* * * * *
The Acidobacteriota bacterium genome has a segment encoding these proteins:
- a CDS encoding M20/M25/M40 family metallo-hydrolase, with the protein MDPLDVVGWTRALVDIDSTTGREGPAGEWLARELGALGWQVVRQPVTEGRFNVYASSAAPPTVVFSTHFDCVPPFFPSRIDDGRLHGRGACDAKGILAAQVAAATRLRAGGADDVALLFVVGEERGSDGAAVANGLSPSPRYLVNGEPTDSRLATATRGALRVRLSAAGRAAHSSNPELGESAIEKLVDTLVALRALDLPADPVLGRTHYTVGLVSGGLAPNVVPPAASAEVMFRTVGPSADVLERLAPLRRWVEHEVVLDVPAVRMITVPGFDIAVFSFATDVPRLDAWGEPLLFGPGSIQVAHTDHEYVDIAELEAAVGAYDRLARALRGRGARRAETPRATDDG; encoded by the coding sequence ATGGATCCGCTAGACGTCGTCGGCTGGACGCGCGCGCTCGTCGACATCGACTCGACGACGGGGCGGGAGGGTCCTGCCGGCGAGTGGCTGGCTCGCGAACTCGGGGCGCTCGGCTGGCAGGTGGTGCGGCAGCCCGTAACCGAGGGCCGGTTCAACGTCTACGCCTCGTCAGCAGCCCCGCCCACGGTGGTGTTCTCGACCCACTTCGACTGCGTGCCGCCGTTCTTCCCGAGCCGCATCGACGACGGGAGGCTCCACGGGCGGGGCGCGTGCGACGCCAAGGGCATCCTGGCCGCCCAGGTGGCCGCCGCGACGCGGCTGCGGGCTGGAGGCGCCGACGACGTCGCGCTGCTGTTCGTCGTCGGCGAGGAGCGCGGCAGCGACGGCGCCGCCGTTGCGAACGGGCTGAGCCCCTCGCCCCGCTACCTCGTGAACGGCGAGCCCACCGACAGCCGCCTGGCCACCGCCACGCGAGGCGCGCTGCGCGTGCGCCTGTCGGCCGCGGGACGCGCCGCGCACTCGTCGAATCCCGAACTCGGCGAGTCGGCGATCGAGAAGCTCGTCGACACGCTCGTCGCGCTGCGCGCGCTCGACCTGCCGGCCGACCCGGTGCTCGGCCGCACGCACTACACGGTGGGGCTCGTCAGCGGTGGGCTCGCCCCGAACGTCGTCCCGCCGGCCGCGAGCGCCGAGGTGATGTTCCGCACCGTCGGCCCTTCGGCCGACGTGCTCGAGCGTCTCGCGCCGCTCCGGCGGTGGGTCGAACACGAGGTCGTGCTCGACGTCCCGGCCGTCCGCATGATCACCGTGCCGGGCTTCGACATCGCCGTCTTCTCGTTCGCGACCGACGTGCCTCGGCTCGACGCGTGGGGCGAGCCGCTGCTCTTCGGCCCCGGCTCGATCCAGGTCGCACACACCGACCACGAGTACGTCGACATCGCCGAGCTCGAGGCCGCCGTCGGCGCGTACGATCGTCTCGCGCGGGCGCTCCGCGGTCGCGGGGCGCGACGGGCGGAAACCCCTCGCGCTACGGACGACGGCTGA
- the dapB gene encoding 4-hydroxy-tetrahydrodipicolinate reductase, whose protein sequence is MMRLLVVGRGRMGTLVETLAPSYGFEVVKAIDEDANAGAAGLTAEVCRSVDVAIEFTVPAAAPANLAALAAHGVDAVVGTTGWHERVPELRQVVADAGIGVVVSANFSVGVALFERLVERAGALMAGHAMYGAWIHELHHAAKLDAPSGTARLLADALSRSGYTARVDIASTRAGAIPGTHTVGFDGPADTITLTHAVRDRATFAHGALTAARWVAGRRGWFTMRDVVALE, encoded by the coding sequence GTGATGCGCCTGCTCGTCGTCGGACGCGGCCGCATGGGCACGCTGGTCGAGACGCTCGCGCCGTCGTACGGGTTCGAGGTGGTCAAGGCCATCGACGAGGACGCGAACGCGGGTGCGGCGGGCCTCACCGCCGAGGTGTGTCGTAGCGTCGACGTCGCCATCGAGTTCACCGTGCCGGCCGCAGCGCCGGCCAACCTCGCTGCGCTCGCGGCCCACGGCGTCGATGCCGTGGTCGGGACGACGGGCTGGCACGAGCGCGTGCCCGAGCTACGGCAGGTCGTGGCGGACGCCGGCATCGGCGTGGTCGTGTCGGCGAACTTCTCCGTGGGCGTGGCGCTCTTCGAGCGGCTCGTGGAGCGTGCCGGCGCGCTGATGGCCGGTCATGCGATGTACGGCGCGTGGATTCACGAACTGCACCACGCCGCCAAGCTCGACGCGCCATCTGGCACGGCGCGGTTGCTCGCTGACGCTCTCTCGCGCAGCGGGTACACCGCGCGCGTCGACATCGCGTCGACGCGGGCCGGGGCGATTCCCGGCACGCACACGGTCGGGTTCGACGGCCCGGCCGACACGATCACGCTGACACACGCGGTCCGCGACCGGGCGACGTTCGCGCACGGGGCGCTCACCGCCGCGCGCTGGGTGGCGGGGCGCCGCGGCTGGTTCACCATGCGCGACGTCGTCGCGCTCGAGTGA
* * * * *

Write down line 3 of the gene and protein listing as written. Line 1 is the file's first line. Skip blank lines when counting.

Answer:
- the dapB gene encoding 4-hydroxy-tetrahydrodipicolinate reductase, whose protein sequence is MMRLLVVGRGRMGTLVETLAPSYGFEVVKAIDEDANAGAAGLTAEVCRSVDVAIEFTVPAAAPANLAALAAHGVDAVVGTTGWHERVPELRQVVADAGIGVVVSANFSVGVALFERLVERAGALMAGHAMYGAWIHELHHAAKLDAPSGTARLLADALSRSGYTARVDIASTRAGAIPGTHTVGFDGPADTITLTHAVRDRATFAHGALTAARWVAGRRGWFTMRDVVALE, encoded by the coding sequence GTGATGCGCCTGCTCGTCGTCGGACGCGGCCGCATGGGCACGCTGGTCGAGACGCTCGCGCCGTCGTACGGGTTCGAGGTGGTCAAGGCCATCGACGAGGACGCGAACGCGGGTGCGGCGGGCCTCACCGCCGAGGTGTGTCGTAGCGTCGACGTCGCCATCGAGTTCACCGTGCCGGCCGCAGCGCCGGCCAACCTCGCTGCGCTCGCGGCCCACGGCGTCGATGCCGTGGTCGGGACGACGGGCTGGCACGAGCGCGTGCCCGAGCTACGGCAGGTCGTGGCGGACGCCGGCATCGGCGTGGTCGTGTCGGCGAACTTCTCCGTGGGCGTGGCGCTCTTCGAGCGGCTCGTGGAGCGTGCCGGCGCGCTGATGGCCGGTCATGCGATGTACGGCGCGTGGATTCACGAACTGCACCACGCCGCCAAGCTCGACGCGCCATCTGGCACGGCGCGGTTGCTCGCTGACGCTCTCTCGCGCAGCGGGTACACCGCGCGCGTCGACATCGCGTCGACGCGGGCCGGGGCGATTCCCGGCACGCACACGGTCGGGTTCGACGGCCCGGCCGACACGATCACGCTGACACACGCGGTCCGCGACCGGGCGACGTTCGCGCACGGGGCGCTCACCGCCGCGCGCTGGGTGGCGGGGCGCCGCGGCTGGTTCACCATGCGCGACGTCGTCGCGCTCGAGTGA